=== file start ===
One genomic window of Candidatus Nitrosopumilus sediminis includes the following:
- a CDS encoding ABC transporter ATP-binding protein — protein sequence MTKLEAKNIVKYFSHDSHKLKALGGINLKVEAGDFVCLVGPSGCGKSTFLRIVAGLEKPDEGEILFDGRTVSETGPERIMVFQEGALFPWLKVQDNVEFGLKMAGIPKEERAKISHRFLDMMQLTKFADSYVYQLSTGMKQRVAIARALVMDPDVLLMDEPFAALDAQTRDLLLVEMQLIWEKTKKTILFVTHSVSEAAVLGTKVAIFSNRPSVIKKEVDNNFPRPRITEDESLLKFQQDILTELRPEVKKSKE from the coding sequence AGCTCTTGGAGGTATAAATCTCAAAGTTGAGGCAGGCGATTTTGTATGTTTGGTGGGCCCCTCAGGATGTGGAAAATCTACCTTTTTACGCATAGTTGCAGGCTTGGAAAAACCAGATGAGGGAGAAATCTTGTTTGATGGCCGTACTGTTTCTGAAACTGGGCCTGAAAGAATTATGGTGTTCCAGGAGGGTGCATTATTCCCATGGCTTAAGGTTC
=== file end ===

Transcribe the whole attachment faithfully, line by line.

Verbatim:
One genomic window of Candidatus Nitrosopumilus sediminis includes the following:
- a CDS encoding ABC transporter ATP-binding protein — protein sequence MTKLEAKNIVKYFSHDSHKLKALGGINLKVEAGDFVCLVGPSGCGKSTFLRIVAGLEKPDEGEILFDGRTVSETGPERIMVFQEGALFPWLKVQDNVEFGLKMAGIPKEERAKISHRFLDMMQLTKFADSYVYQLSTGMKQRVAIARALVMDPDVLLMDEPFAALDAQTRDLLLVEMQLIWEKTKKTILFVTHSVSEAAVLGTKVAIFSNRPSVIKKEVDNNFPRPRITEDESLLKFQQDILTELRPEVKKSKE from the coding sequence AGCTCTTGGAGGTATAAATCTCAAAGTTGAGGCAGGCGATTTTGTATGTTTGGTGGGCCCCTCAGGATGTGGAAAATCTACCTTTTTACGCATAGTTGCAGGCTTGGAAAAACCAGATGAGGGAGAAATCTTGTTTGATGGCCGTACTGTTTCTGAAACTGGGCCTGAAAGAATTATGGTGTTCCAGGAGGGTGCATTATTCCCATGGCTTAAGGTTC